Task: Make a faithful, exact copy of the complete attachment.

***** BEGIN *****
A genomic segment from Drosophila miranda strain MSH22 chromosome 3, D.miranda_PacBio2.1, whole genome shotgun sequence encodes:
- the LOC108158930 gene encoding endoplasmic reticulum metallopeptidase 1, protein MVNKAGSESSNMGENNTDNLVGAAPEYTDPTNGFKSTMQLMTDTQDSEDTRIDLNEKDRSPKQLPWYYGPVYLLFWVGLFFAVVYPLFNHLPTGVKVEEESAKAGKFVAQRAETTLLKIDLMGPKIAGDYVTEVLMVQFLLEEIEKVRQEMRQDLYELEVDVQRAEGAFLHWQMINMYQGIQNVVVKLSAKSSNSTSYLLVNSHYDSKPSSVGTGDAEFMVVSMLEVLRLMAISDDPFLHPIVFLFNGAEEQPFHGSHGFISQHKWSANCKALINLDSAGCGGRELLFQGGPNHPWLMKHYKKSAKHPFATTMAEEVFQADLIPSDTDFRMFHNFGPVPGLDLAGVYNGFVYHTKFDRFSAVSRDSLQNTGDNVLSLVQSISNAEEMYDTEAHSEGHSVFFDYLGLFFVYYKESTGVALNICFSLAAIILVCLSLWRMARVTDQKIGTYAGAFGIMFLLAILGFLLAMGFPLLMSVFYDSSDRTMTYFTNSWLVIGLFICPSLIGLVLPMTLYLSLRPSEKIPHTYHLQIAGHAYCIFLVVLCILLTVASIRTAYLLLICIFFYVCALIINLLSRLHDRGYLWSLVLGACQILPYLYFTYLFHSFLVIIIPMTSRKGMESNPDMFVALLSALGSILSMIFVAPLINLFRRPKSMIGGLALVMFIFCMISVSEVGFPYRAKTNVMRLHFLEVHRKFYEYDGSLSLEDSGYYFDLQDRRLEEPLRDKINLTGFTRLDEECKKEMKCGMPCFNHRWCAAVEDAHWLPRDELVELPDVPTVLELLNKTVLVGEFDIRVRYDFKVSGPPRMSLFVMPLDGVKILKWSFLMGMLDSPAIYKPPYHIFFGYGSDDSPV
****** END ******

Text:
A genomic segment from Drosophila miranda strain MSH22 chromosome 3, D.miranda_PacBio2.1, whole genome shotgun sequence encodes:
- the LOC108158930 gene encoding endoplasmic reticulum metallopeptidase 1, protein MVNKAGSESSNMGENNTDNLVGAAPEYTDPTNGFKSTMQLMTDTQDSEDTRIDLNEKDRSPKQLPWYYGPVYLLFWVGLFFAVVYPLFNHLPTGVKVEEESAKAGKFVAQRAETTLLKIDLMGPKIAGDYVTEVLMVQFLLEEIEKVRQEMRQDLYELEVDVQRAEGAFLHWQMINMYQGIQNVVVKLSAKSSNSTSYLLVNSHYDSKPSSVGTGDAEFMVVSMLEVLRLMAISDDPFLHPIVFLFNGAEEQPFHGSHGFISQHKWSANCKALINLDSAGCGGRELLFQGGPNHPWLMKHYKKSAKHPFATTMAEEVFQADLIPSDTDFRMFHNFGPVPGLDLAGVYNGFVYHTKFDRFSAVSRDSLQNTGDNVLSLVQSISNAEEMYDTEAHSEGHSVFFDYLGLFFVYYKESTGVALNICFSLAAIILVCLSLWRMARVTDQKIGTYAGAFGIMFLLAILGFLLAMGFPLLMSVFYDSSDRTMTYFTNSWLVIGLFICPSLIGLVLPMTLYLSLRPSEKIPHTYHLQIAGHAYCIFLVVLCILLTVASIRTAYLLLICIFFYVCALIINLLSRLHDRGYLWSLVLGACQILPYLYFTYLFHSFLVIIIPMTSRKGMESNPDMFVALLSALGSILSMIFVAPLINLFRRPKSMIGGLALVMFIFCMISVSEVGFPYRAKTNVMRLHFLEVHRKFYEYDGSLSLEDSGYYFDLQDRRLEEPLRDKINLTGFTRLDEECKKEMKCGMPCFNHRWCAAVEDAHWLPRDELVELPDVPTVLELLNKTVLVGEFDIRVRYDFKVSGPPRMSLFVMPLDGVKILKWSFLMGMLDSPAIYKPPYHIFFGYGSDDSPV